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Motor Cortical Neuromodulation in Women With Interstitial Cystitis/Bladder Pain Syndrome (IcBrainStim)

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ClinicalTrials.gov Identifier: NCT04734847
Recruitment Status : Recruiting
First Posted : February 2, 2021
Last Update Posted : June 8, 2021
Sponsor:
Information provided by (Responsible Party):
Jason Kutch, University of Southern California

Brief Summary:
Interstitial Cystitis/Bladder Pain Syndrome (IC/BPS) is a common, chronic, and debilitating condition in women. Preliminary evidence suggests that IC/BPS pain can be reduced applying non-invasive repetitive transcranial magnetic stimulation (rTMS) to areas of the brain that regulate pelvic floor muscle activity. However, prior studies have examined rTMS in a very limited sample and have not examined changes in brain or pelvic floor muscle activity to determine the mechanism of rTMS for IC/BPS. This study is designed to directly address these limitations.

Condition or disease Intervention/treatment Phase
Interstitial Cystitis Bladder Pain Syndrome Device: Repetitive Transcranial Magnetic Stimulation (rTMS) Device: Sham Repetitive Transcranial Magnetic Stimulation (Sham-rTMS) Not Applicable

Detailed Description:
Interstitial Cystitis/Bladder Pain Syndrome (IC/BPS) is a common, chronic, and debilitating condition in women. The underlying cause of IC/BPS remains unknown. We recently published the first functional magnetic resonance imaging (fMRI) study comparing brain function in women with IC/BPS to healthy women. We found that women with IC/BPS have altered resting activity in supplementary motor area (SMA). Specifically, these changes appear in a part of SMA that we have shown to control pelvic floor muscle activity. We call this part of SMA "pelvic-SMA". Our results provide the first potential explanation for extensive published reports of increased pelvic floor muscle activity in women with IC/BPS. We hypothesize that we are observing evidence of an important theory of chronic pain: motor cortical changes occur that are initially beneficial to increase protective muscle activity but are ultimately maladaptive and perpetuate pain. If this theory is true, it should be possible to reduce pain and muscle activity by improving brain activity. The proposed work is to do exactly that. Using non-invasive repetitive transcranial magnetic stimulation (rTMS) directed at pelvic-SMA, we aim to determine if we can reduce pain (Aim 1), improve resting brain activity (fMRI) and resting pelvic floor muscle electromyographic (EMG) activity in IC/BPS (Aim 2), and to link the pain reductions to fMRI/EMG improvements to develop a causal mediation model of IC/BPS symptoms (Aim 3). We will recruit 50 women with IC/BPS to participate in the study, and participants will be randomized to 2 groups of 25: high-frequency (active) or sham (inert). Our preliminary data suggest that high-frequency stimulation is the best stimulation protocol for reducing pain and improving pelvic-SMA activity and resting pelvic floor muscle activity. Our preliminary results agree with a large body of literature suggesting that high-frequency rTMS applied to motor cortex is the best stimulus paradigm to reduce pain, but our proposed work has the potential to greatly innovate the field of non-invasive brain stimulation for pain by providing a mechanism by which the stimulation can improve deficiencies in motor function in chronic pain patients.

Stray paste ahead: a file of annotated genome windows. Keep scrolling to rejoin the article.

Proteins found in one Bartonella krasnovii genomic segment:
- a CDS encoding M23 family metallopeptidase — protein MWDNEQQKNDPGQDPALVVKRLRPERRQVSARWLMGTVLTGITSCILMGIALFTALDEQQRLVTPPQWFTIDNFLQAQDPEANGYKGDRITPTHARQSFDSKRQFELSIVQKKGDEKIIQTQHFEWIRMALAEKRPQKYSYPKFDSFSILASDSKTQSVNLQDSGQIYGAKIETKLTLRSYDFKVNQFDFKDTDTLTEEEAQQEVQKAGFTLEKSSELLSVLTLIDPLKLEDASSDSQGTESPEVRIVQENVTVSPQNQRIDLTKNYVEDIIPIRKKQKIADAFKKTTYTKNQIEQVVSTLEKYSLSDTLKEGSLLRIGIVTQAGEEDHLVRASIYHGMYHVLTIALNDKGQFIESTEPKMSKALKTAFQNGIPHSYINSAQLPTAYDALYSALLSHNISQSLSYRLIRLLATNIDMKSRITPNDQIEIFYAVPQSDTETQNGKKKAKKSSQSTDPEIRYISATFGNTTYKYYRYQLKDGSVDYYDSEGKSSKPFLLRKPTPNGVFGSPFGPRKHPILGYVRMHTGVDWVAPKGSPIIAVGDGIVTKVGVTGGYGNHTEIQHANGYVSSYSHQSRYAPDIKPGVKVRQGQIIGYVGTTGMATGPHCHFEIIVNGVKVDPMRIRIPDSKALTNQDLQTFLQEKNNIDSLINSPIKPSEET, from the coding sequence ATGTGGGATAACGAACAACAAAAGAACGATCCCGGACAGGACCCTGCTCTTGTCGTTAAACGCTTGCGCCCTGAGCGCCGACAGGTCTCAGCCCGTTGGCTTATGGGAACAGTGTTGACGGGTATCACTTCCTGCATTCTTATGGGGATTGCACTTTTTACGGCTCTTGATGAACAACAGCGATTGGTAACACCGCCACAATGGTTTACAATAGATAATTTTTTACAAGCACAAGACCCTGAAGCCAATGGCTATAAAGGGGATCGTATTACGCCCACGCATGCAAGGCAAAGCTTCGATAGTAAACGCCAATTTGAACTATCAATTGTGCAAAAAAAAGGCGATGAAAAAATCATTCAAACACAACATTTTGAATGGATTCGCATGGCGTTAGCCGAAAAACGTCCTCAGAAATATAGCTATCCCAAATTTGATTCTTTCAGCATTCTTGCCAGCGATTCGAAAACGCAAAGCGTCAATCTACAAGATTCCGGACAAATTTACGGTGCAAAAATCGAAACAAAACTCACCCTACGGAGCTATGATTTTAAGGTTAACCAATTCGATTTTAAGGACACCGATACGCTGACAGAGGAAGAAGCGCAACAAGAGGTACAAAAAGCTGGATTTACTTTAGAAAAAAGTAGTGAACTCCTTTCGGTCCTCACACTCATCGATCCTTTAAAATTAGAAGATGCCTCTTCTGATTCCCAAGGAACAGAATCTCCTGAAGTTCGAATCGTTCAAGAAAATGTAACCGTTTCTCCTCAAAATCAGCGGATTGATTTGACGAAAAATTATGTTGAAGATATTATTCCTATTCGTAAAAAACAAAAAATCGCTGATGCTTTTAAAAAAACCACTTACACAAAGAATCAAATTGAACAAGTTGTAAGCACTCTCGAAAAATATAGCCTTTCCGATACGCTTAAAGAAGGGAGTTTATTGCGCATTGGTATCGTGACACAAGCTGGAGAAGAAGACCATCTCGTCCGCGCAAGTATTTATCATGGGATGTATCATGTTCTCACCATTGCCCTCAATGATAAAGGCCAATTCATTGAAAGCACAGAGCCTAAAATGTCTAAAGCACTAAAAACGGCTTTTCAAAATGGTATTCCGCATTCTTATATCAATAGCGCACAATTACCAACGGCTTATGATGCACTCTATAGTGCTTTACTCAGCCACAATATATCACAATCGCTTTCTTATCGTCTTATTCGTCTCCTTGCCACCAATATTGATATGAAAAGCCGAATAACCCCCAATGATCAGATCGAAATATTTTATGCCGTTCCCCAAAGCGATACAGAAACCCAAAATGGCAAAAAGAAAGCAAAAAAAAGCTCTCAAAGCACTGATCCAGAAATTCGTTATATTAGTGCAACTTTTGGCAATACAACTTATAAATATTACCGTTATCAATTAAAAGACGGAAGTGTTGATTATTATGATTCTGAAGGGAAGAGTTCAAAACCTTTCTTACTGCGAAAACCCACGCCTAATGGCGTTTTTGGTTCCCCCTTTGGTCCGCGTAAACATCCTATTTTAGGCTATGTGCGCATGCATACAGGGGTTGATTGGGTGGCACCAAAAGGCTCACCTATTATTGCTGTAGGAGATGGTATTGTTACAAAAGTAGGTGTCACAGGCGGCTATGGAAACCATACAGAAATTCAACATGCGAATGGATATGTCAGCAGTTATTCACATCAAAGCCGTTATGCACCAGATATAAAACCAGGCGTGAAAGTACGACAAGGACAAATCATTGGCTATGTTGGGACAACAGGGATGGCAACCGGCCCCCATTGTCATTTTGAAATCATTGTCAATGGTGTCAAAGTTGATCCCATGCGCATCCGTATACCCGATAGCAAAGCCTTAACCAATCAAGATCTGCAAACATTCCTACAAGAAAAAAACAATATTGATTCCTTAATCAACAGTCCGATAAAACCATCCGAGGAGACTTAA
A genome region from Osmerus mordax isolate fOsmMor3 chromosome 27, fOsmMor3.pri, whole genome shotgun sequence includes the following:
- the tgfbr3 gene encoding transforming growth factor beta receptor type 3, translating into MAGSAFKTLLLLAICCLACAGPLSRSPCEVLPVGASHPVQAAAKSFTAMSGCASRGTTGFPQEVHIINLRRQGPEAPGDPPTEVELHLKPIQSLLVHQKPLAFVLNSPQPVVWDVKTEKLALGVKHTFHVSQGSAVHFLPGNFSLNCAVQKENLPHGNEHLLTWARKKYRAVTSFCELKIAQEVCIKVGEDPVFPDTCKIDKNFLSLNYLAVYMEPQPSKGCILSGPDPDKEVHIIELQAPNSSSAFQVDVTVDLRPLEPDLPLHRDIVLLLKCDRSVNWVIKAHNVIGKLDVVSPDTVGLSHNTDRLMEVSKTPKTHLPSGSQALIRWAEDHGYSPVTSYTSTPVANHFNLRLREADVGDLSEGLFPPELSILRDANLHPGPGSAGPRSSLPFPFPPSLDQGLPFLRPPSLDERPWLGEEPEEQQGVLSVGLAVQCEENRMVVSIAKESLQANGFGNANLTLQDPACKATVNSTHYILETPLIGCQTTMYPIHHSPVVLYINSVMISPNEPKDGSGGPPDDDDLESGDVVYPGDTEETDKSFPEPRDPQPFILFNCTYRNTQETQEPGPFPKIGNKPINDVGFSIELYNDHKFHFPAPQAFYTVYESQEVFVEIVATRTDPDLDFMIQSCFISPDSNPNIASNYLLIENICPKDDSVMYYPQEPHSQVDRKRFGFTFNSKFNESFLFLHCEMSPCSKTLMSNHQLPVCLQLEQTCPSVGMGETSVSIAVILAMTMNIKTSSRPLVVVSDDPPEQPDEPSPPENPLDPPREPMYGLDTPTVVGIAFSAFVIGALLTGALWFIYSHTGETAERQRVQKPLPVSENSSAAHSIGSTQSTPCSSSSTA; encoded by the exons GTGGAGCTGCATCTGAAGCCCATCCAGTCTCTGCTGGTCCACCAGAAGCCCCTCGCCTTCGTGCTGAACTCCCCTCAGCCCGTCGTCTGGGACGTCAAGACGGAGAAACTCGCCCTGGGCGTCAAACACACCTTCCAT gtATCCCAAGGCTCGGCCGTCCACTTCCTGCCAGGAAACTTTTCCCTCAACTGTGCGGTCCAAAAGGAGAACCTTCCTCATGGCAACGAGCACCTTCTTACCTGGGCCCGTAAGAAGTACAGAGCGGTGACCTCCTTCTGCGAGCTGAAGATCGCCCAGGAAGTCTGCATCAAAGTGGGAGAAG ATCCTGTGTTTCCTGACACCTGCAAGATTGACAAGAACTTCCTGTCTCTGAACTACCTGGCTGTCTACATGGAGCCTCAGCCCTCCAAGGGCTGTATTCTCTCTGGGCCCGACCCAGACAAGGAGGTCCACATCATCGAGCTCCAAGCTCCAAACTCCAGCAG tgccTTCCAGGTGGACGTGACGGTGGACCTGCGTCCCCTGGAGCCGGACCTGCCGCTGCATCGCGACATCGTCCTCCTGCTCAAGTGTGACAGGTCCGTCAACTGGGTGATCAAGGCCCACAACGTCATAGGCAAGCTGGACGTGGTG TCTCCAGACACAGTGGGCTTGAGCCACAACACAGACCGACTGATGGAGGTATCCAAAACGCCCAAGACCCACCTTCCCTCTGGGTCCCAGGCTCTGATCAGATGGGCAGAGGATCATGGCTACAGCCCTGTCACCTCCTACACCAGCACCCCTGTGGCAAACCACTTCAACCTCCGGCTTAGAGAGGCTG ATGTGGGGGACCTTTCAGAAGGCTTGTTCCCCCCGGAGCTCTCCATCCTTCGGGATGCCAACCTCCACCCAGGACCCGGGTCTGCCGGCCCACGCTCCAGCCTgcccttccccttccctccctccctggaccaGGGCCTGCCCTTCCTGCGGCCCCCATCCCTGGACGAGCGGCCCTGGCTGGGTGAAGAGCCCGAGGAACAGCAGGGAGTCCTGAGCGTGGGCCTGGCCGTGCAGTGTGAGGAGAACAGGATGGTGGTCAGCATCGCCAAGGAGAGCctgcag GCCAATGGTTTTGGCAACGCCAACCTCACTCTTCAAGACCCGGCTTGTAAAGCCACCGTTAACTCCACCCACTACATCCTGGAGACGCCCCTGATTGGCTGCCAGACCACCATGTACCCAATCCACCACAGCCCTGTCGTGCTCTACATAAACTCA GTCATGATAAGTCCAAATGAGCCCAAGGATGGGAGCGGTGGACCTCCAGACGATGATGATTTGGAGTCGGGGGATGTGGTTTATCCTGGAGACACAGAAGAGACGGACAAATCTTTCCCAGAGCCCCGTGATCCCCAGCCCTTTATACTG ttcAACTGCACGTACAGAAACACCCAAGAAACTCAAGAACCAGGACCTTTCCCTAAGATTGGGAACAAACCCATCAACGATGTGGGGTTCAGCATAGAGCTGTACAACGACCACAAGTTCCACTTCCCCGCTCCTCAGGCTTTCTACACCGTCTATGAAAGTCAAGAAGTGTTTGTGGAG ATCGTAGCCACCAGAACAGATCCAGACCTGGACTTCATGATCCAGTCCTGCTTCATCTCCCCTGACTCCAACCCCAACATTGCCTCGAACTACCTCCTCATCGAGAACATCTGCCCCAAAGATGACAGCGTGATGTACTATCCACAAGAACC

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Study Type : Interventional  (Clinical Trial)
Estimated Enrollment : 50 participants
Allocation: Randomized
Intervention Model: Parallel Assignment
Masking: Quadruple (Participant, Care Provider, Investigator, Outcomes Assessor)
Primary Purpose: Treatment
Official Title: Motor Cortical Neuromodulation in Women With Interstitial Cystitis/Bladder Pain Syndrome: Reducing Pain by Improving Brain and Muscle Activity
Actual Study Start Date : June 1, 2021
Estimated Primary Completion Date : April 2023
Estimated Study Completion Date : April 2025

Resource links provided by the National Library of Medicine


Arm Intervention/treatment
Active Comparator: High-frequency rTMS

Intensity: rTMS treatment intensity determined using resting motor threshold (RMT). Treatment will be delivered at 80% of the RMT.

Site of Stimulation: Region of supplementary motor area (SMA) that regulates pelvic floor muscle activity. This target is defined in Montreal Neurological Institute (MNI) Coordinates of X=-2, Y=-16, and Z=68 mm.

Frequency: 10 Hz.

Duration: 20 Trains, 10 second duration, 50 second inter-train interval.

Total number of pulses per session: 2000.